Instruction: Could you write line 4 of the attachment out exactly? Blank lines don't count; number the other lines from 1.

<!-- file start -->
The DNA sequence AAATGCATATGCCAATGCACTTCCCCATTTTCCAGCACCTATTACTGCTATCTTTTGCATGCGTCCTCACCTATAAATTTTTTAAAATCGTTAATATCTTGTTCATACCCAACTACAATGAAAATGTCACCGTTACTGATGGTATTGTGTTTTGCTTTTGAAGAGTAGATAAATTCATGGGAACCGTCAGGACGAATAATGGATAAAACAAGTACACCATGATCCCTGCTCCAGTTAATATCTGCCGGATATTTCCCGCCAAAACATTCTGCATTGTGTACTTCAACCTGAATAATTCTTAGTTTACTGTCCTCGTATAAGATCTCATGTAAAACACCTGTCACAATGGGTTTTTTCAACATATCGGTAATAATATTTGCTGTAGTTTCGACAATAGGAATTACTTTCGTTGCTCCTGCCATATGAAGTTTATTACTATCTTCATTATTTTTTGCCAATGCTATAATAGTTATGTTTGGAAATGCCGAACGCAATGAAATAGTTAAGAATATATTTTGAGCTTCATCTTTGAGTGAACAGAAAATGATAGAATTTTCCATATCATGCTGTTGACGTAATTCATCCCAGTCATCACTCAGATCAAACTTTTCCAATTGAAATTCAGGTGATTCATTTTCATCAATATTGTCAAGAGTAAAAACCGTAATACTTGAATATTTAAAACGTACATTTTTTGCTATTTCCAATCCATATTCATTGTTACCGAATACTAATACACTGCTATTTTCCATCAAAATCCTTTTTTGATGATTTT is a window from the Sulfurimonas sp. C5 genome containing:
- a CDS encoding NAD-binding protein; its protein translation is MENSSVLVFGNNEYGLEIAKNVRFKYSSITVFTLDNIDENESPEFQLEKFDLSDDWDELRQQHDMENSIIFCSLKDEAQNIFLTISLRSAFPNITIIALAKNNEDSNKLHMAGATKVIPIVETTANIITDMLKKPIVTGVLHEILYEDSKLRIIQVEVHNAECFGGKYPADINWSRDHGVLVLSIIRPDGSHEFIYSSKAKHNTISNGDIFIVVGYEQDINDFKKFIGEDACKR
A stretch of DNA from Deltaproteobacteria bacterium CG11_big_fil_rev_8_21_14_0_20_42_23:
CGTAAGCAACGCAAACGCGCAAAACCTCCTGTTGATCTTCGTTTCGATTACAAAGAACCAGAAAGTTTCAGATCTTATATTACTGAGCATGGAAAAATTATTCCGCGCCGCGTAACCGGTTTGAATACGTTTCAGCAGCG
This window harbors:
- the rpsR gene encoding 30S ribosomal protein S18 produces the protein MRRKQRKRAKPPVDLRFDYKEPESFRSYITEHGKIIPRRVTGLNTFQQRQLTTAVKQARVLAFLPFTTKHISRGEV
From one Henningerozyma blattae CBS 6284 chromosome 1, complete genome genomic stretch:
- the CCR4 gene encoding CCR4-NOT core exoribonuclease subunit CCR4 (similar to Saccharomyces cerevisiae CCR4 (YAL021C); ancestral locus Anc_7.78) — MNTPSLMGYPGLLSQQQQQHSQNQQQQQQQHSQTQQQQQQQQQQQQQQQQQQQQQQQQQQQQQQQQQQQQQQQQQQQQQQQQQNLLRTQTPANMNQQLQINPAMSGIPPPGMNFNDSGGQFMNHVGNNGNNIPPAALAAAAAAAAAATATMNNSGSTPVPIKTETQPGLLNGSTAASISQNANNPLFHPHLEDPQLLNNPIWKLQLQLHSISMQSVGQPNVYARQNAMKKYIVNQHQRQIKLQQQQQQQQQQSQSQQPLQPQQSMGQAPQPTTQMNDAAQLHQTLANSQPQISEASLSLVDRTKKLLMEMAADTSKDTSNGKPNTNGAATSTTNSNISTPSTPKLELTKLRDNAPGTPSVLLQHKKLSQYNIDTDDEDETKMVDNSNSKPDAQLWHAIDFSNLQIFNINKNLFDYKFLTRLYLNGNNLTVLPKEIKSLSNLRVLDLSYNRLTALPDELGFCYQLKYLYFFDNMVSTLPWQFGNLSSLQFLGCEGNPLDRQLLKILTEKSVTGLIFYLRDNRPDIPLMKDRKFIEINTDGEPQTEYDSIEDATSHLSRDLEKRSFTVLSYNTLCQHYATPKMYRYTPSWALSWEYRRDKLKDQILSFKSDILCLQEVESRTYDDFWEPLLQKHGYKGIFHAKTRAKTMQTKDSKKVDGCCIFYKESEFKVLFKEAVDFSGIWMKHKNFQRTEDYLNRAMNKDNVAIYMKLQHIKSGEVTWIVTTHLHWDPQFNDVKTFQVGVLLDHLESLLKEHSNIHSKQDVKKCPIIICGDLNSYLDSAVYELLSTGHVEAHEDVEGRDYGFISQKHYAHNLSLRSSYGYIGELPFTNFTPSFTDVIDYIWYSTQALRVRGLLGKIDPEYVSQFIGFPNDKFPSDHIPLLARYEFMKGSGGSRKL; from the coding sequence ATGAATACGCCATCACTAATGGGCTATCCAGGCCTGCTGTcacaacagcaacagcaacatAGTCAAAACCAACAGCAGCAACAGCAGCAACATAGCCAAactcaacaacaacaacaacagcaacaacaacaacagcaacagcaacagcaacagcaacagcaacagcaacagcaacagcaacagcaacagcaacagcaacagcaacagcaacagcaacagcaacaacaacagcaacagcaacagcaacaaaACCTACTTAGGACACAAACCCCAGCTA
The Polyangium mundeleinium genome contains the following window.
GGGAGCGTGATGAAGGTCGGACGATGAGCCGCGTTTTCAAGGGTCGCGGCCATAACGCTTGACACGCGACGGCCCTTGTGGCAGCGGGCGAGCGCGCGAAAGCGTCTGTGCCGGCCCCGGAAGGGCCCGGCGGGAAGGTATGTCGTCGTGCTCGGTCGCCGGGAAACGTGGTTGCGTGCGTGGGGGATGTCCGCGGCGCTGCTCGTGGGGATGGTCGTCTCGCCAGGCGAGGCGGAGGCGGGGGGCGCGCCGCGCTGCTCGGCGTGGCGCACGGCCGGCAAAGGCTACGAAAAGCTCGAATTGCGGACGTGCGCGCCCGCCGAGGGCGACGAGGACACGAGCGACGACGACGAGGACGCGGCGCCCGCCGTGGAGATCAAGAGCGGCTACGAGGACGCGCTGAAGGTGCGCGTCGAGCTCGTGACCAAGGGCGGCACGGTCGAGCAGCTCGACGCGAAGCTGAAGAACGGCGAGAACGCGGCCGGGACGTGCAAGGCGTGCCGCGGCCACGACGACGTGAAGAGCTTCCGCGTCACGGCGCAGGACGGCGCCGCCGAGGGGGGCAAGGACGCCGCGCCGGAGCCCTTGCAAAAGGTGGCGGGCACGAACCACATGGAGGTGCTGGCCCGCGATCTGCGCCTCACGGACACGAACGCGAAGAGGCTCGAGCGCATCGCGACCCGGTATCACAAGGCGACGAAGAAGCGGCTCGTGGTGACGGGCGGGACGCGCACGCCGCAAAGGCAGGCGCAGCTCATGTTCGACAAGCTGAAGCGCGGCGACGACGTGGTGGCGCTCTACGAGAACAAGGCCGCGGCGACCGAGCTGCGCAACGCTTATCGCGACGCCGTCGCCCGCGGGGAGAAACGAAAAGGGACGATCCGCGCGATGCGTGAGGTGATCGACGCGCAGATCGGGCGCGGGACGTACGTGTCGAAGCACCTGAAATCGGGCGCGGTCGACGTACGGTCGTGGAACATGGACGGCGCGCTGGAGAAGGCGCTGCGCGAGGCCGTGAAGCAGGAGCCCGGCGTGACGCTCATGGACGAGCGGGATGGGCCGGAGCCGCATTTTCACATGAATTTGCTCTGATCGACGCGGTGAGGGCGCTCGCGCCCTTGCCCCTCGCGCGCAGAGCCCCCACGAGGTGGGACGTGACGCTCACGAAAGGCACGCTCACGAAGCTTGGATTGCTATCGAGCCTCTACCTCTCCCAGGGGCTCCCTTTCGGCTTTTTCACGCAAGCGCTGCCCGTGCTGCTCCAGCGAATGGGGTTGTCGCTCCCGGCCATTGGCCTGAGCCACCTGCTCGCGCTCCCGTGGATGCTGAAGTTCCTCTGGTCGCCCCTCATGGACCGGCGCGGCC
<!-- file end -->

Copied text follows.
CGTAAGCAACGCAAACGCGCAAAACCTCCTGTTGATCTTCGTTTCGATTACAAAGAACCAGAAAGTTTCAGATCTTATATTACTGAGCATGGAAAAATTATTCCGCGCCGCGTAACCGGTTTGAATACGTTTCAGCAGCG